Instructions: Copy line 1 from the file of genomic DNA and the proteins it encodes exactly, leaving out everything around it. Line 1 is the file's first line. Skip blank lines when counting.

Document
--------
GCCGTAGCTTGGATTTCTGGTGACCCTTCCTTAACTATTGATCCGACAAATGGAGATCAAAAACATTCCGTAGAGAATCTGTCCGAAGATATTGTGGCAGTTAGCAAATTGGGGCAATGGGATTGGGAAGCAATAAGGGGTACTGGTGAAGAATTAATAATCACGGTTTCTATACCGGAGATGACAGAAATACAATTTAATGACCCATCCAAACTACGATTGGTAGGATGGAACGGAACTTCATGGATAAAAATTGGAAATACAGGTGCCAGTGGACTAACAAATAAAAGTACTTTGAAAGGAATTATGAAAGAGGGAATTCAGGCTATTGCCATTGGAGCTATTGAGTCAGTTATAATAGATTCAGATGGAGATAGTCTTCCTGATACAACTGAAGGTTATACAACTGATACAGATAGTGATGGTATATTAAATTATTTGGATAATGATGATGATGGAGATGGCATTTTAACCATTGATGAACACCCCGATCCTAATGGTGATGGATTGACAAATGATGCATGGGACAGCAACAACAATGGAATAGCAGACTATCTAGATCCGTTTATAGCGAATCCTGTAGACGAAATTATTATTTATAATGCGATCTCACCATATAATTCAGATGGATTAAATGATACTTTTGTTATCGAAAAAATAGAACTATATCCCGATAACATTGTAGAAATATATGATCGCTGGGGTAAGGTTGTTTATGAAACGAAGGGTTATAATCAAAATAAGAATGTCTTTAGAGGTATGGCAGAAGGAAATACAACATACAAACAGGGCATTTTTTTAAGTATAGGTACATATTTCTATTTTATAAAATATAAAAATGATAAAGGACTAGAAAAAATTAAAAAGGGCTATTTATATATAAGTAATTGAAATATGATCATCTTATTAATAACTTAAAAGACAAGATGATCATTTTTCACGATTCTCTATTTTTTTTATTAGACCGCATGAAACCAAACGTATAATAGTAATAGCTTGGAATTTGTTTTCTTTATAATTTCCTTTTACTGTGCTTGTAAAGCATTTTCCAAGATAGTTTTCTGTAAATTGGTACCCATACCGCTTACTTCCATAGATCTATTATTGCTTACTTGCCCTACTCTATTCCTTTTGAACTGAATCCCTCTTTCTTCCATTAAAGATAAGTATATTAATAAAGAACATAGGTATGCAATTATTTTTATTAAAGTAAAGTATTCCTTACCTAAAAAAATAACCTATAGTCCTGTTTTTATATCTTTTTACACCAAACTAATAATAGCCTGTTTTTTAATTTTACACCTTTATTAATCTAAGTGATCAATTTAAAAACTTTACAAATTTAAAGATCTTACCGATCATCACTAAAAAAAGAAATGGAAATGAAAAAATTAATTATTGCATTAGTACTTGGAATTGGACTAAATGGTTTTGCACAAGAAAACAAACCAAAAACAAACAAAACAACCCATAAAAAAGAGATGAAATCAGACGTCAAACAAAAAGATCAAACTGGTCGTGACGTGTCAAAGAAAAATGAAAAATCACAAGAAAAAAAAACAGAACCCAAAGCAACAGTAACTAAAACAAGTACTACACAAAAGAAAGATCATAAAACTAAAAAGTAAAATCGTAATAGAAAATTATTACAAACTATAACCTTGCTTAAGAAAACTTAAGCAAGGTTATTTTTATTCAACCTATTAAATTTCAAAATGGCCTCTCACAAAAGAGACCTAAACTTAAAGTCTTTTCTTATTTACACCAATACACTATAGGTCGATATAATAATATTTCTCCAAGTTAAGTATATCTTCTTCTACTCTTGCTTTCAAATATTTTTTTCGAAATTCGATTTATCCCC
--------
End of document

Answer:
GCCGTAGCTTGGATTTCTGGTGACCCTTCCTTAACTATTGATCCGACAAATGGAGATCAAAAACATTCCGTAGAGAATCTGTCCGAAGATATTGTGGCAGTTAGCAAATTGGGGCAATGGGATTGGGAAGCAATAAGGGGTACTGGTGAAGAATTAATAATCACGGTTTCTATACCGGAGATGACAGAAATACAATTTAATGACCCATCCAAACTACGATTGGTAGGATGGAACGGAACTTCATGGATAAAAATTGGAAATACAGGTGCCAGTGGACTAACAAATAAAAGTACTTTGAAAGGAATTATGAAAGAGGGAATTCAGGCTATTGCCATTGGAGCTATTGAGTCAGTTATAATAGATTCAGATGGAGATAGTCTTCCTGATACAACTGAAGGTTATACAACTGATACAGATAGTGATGGTATATTAAATTATTTGGATAATGATGATGATGGAGATGGCATTTTAACCATTGATGAACACCCCGATCCTAATGGTGATGGATTGACAAATGATGCATGGGACAGCAACAACAATGGAATAGCAGACTATCTAGATCCGTTTATAGCGAATCCTGTAGACGAAATTATTATTTATAATGCGATCTCACCATATAATTCAGATGGATTAAATGATACTTTTGTTATCGAAAAAATAGAACTATATCCCGATAACATTGTAGAAATATATGATCGCTGGGGTAAGGTTGTTTATGAAACGAAGGGTTATAATCAAAATAAGAATGTCTTTAGAGGTATGGCAGAAGGAAATACAACATACAAACAGGGCATTTTTTTAAGTATAGGTACATATTTCTATTTTATAAAATATAAAAATGATAAAGGACTAGAAAAAATTAAAAAGGGCTATTTATATATAAGTAATTGAAATATGATCATCTTATTAATAACTTAAAAGACAAGATGATCATTTTTCACGATTCTCTATTTTTTTTATTAGACCGCATGAAACCAAACGTATAATAGTAATAGCTTGGAATTTGTTTTCTTTATAATTTCCTTTTACTGTGCTTGTAAAGCATTTTCCAAGATAGTTTTCTGTAAATTGGTACCCATACCGCTTACTTCCATAGATCTATTATTGCTTACTTGCCCTACTCTATTCCTTTTGAACTGAATCCCTCTTTCTTCCATTAAAGATAAGTATATTAATAAAGAACATAGGTATGCAATTATTTTTATTAAAGTAAAGTATTCCTTACCTAAAAAAATAACCTATAGTCCTGTTTTTATATCTTTTTACACCAAACTAATAATAGCCTGTTTTTTAATTTTACACCTTTATTAATCTAAGTGATCAATTTAAAAACTTTACAAATTTAAAGATCTTACCGATCATCACTAAAAAAAGAAATGGAAATGAAAAAATTAATTATTGCATTAGTACTTGGAATTGGACTAAATGGTTTTGCACAAGAAAACAAACCAAAAACAAACAAAACAACCCATAAAAAAGAGATGAAATCAGACGTCAAACAAAAAGATCAAACTGGTCGTGACGTGTCAAAGAAAAATGAAAAATCACAAGAAAAAAAAACAGAACCCAAAGCAACAGTAACTAAAACAAGTACTACACAAAAGAAAGATCATAAAACTAAAAAGTAAAATCGTAATAGAAAATTATTACAAACTATAACCTTGCTTAAGAAAACTTAAGCAAGGTTATTTTTATTCAACCTATTAAATTTCAAAATGGCCTCTCACAAAAGAGACCTAAACTTAAAGTCTTTTCTTATTTACACCAATACACTATAGGTCGATATAATAATATTTCTCCAAGTTAAGTATATCTTCTTCTACTCTTGCTTTCAAATATTTTTTTCGAAATTCGATTTATCCCC